• I don’t know, but I feel a little weird about getting my electronic components from a company that has 30 dogs running all over the place.

      If what the discerning customer truly seeks is an electronics company without dogs running around, it’s probably a safe bet that most of the market that isn’t SparkFun already meets this constraint.

      If we don’t fill this niche, then to whom is the dog-oriented electronics enthusiast to turn? What we have here is, in words an MBA might recognize, a competitive differentiator.

    • There are plenty of studies on how amenities in the workplace affect productivity. I’m sure the pets do wonders for morale and health and, as a result, actually increase productivity instead of decrease it as you assert. I applaud SparkFun’s desire to be different. If you want stuffy corporate slave-driver culture, there are plenty of options for you.

    • Honestly most dogs sit quietly under their owners desks most of the day, or for the more mobile people quietly at their heels. All employees get 2 15 minute breaks as well as up to an hour for lunch. That’s more than enough time to take your dog out, get some play time in and feed yourself. While not everyone one is a dog lover, I love dogs and love being able to go play with a dog for a few minutes when I’m having a rough day and need a break. All in all it is pretty low key, and tends to be a big moral booster (read ‘increased productivity’).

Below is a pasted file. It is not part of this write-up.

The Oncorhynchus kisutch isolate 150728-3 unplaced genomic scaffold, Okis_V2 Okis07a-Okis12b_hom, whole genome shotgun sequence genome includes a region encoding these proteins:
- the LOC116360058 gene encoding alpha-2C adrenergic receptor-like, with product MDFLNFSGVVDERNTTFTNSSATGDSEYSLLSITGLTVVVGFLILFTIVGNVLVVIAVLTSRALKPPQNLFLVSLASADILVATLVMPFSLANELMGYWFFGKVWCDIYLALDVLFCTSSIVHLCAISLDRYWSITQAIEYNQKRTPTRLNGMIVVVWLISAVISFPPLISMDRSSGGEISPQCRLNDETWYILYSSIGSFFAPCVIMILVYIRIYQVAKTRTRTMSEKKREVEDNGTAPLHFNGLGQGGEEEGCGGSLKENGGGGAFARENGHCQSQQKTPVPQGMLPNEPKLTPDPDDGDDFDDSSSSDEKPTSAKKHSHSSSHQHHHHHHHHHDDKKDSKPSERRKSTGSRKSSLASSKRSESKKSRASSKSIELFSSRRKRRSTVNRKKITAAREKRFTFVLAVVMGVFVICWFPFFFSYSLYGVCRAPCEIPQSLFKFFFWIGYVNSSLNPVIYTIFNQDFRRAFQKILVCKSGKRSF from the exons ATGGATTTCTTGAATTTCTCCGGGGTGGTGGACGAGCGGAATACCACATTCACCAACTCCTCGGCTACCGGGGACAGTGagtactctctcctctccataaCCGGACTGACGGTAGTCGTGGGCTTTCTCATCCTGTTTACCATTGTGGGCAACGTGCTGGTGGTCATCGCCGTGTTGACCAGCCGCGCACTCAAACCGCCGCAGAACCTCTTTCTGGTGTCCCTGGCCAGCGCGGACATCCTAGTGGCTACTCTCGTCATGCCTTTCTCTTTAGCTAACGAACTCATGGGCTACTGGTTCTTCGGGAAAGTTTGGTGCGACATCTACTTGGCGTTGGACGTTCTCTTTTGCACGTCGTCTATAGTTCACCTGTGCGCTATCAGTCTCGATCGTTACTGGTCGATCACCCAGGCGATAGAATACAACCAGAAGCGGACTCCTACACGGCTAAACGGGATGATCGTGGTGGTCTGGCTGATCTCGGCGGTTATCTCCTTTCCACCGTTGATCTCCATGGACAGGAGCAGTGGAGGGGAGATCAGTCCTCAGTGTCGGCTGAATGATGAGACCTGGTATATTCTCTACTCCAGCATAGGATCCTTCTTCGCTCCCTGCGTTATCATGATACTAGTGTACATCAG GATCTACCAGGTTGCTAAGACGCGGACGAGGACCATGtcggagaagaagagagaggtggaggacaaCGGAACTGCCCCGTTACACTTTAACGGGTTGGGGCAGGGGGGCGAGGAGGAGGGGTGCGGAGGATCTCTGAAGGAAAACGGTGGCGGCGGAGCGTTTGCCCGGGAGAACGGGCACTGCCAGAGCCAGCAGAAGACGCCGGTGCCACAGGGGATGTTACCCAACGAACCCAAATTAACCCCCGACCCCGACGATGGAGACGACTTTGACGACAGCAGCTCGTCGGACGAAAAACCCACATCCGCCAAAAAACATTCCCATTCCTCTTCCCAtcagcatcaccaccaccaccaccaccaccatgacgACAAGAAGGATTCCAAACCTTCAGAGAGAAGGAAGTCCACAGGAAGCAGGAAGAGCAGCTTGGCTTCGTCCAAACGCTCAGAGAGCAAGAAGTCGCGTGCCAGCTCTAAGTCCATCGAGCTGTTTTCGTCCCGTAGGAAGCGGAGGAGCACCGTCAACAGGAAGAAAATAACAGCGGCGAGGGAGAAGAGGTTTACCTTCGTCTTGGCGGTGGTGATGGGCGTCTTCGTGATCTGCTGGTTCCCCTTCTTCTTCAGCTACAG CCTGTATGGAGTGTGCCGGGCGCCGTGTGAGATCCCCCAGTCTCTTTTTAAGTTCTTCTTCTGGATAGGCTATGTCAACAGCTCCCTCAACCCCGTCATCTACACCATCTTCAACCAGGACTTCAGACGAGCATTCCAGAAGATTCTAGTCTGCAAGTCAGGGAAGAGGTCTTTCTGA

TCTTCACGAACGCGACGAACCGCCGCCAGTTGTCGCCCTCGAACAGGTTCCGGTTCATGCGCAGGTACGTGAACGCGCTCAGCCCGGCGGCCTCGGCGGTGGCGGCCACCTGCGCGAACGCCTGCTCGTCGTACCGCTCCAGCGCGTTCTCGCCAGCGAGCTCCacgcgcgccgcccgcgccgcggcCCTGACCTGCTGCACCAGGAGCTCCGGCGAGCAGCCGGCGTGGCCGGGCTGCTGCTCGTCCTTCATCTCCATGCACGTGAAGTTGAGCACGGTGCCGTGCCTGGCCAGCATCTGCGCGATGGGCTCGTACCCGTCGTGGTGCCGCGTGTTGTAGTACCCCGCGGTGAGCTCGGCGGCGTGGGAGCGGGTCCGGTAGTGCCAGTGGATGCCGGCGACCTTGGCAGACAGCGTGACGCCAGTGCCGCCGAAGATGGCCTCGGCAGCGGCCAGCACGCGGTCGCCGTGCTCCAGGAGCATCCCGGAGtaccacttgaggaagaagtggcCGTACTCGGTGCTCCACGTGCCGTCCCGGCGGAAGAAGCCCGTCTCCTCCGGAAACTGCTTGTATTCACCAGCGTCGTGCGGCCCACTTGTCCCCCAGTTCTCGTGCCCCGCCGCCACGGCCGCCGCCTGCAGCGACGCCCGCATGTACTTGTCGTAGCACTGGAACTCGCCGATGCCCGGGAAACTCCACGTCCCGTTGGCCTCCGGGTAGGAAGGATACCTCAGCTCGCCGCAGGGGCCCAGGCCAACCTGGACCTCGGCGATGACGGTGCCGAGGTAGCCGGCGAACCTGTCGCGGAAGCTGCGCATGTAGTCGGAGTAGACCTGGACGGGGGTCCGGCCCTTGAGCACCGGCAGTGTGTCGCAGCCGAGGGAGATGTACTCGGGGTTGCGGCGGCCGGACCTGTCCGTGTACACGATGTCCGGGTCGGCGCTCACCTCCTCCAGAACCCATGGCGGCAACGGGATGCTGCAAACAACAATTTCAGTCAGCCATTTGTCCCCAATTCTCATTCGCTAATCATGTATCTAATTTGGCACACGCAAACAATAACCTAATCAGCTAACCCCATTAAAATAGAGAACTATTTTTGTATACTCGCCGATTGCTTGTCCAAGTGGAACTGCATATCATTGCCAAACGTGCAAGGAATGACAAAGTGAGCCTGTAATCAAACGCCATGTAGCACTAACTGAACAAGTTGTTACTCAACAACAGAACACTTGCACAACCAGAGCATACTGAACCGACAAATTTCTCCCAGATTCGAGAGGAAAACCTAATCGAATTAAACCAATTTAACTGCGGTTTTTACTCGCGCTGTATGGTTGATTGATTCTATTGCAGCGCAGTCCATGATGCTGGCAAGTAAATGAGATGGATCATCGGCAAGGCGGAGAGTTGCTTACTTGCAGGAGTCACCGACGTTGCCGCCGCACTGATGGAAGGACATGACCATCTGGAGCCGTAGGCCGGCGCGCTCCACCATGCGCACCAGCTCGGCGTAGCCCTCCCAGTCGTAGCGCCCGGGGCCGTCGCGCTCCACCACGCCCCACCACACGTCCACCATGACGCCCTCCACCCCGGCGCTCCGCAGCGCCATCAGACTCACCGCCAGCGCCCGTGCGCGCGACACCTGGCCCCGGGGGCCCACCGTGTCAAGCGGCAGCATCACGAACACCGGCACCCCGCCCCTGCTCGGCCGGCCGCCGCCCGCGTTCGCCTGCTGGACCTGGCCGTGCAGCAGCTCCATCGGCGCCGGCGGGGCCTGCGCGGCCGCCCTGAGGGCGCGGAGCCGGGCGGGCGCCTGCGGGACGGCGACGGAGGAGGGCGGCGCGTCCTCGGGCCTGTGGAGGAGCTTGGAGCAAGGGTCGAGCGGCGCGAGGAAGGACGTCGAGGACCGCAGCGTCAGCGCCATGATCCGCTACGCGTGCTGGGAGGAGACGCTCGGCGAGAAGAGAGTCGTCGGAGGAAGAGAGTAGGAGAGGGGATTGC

• Please, don’t ever even consider getting ISO 9000 certification. That is the single most certain way of destroying any known form of creativity know to man.

      • But isn’t there an ISO standard for creativity, and a rubric, and a fill-in-the-blank official form?

    • You are worried about dogs? I guess you missed this from some months past.

      How do I beer?

    • Who would want to work for a company that is not Dog friendly !!! IF RyeMac3 is so worried about a snoring dog taking so much of your time, maybe RyeMac3 should remember that in the US, people are suppose to take 15 min breaks every so often, which could be used as quick walkies. Dogs are great way to get people to exercise. Dog reduce stress. And sometimes people need a cold nose in the right place to get them motivated. I am just surprised that Sparkfun new building does not have a Doggie day care next to it. Anyway, I use to do business with companies who were ISO 9000 certified- you know what? I could not stand them, also they are no longer in business. Their priorities were in the wrong place, and you could see it in how their employees conducted themselves, and how they handle their customers. If having a dog force at work makes you more human, then that’s who I want to do business with. Learn something from a Dog: Take the time to smell the roses, you might find something that might not have expected.